Calgary Labour Temple


229 11 Avenue SE

Realizing the necessity of the need for a central meeting place, the trade unionists in Calgary organized the Calgary Labour Temple Company in 1912 to erect a suitable labour building.  With a capitalization of $75,000.00, the group erected what was hoped to be a temporary hall on Eleventh Avenue between First and Second Street East.  The hall became the centre of union activity in the City, and the home of the Calgary Trades and Labour Council, first formulated in 1905.

Initially a one storey building, it was not until 1954 that the form of the present day structure came into being.  Although expansion plans were considered as early as 1931, when architects Fordyce and Stevenson were commissioned to remodel the structure, attempts were repeatedly interrupted by economic downturns and the Second World War.  A simple rectangular building, the structure is distinguished by façade brickwork that gives the impression of arches over the entrance and first storey windows.  The 1954 second storey addition and 1959 rear addition, complement the original design elements of the temple.  Tradesmen gave their free time to construct the early building, as well as the additions.

The building has made a significant contribution to Calgary’s history.  The Calgary Trade and Labour Council was initially supported by forty trade unions.  By 1950, the organization grew to represent over sixty unions, and had a membership affiliation of 5000, making it the largest and most influential community organization in the City.  Throughout the years, the building was used for many labour negotiations and events.  These include the 1914 meeting of the Grand Union of Canada – Brotherhood of Locomotive engineers, the 12th Annual Convention of the Alberta Federation of Labour, and the 1946 convention of the Labour Council of Canada.  In 1932, the founding members of the C.C.F. met here to negotiate a merger of the farm, labour and socialist parties.  The building is associated with important labour personalities such as Sam Sligo, J.W. Burrows, Alex Ross and Harry Pryde.  The building was rehabilitated in the early 1980s, and now serves as office space for a variety of merchandisers.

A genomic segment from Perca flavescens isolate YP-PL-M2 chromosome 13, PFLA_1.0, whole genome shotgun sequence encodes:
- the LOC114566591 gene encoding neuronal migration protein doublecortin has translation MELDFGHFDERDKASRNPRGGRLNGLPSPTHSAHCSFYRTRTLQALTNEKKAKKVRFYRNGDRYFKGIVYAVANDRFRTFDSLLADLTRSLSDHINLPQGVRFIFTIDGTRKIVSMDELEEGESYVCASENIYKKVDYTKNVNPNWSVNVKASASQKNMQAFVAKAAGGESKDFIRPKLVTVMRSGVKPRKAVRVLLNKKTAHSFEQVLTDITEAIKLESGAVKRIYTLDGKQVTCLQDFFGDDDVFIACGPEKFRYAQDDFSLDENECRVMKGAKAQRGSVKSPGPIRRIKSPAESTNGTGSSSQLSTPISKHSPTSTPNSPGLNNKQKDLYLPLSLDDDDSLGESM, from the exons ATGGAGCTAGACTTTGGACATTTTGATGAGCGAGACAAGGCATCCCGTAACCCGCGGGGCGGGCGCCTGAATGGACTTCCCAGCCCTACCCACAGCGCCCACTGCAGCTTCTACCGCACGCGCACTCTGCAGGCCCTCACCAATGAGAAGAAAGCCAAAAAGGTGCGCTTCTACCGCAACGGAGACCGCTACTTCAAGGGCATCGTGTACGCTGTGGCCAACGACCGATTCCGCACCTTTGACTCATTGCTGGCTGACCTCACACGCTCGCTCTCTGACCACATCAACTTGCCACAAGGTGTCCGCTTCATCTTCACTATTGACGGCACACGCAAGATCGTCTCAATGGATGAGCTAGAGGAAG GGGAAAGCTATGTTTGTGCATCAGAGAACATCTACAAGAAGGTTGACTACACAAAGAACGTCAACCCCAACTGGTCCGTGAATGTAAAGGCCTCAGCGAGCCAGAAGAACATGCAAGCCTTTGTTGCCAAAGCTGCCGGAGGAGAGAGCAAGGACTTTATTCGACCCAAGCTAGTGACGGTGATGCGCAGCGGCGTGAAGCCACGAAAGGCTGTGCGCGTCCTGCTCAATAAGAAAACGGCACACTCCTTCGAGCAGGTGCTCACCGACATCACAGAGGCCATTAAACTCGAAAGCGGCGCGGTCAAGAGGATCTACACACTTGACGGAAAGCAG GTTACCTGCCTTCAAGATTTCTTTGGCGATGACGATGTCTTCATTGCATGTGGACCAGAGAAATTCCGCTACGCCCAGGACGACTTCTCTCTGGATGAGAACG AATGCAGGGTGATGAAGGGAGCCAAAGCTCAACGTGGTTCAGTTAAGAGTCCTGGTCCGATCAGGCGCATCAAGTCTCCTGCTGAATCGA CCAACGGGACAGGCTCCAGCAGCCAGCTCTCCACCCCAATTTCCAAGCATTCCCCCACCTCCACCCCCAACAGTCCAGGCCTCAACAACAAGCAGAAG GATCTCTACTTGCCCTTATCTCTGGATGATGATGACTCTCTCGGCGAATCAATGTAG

(Calgary Heritage Authority, Building Summary 02-111)



In 1912, a group of trade unionists in Calgary formed the Calgary Labor Temple Company Ltd. to build and operate a union hall.  Initially built as a single-story “temporary” brick building, the Calgary Labor Temple suffered financial difficulties in its early years.  It served as the long-term home of the Calgary Trades and Labour Council, which eventually represented more than sixty unions.  The platform of the new Co-operative Commonwealth Federation (a federal party, later reorganized as the New Democratic Party) was developed in the Calgary Labor Temple in the summer of 1932.

The Great Depression and World War II delayed execution of an expansion plan designed in 1931 by architects Fordyce and Stevenson.  It was finally completed with a second-story addition in 1954 and a rear addition in 1958.  In the 1980s, the company was dissolved and the building sold for commercial use.  It was renamed the Calgary Merchandise Mart, later renamed the Flamingo Block after a longtime occupant, the Flamingo Palace Restaurant.

(Historic Walks of Calgary, Harry Sanders, 2005, Red Deer: Red Deer Press, pp.309-310)


Subtle renovation work done to this buidling over the years has allowed the Calgary Labour Temple building (now known as the Flamengo) to be functional historical resource.



The Calgary Labour Temple building before the latest round of renovations shows a very minimal brick facade.




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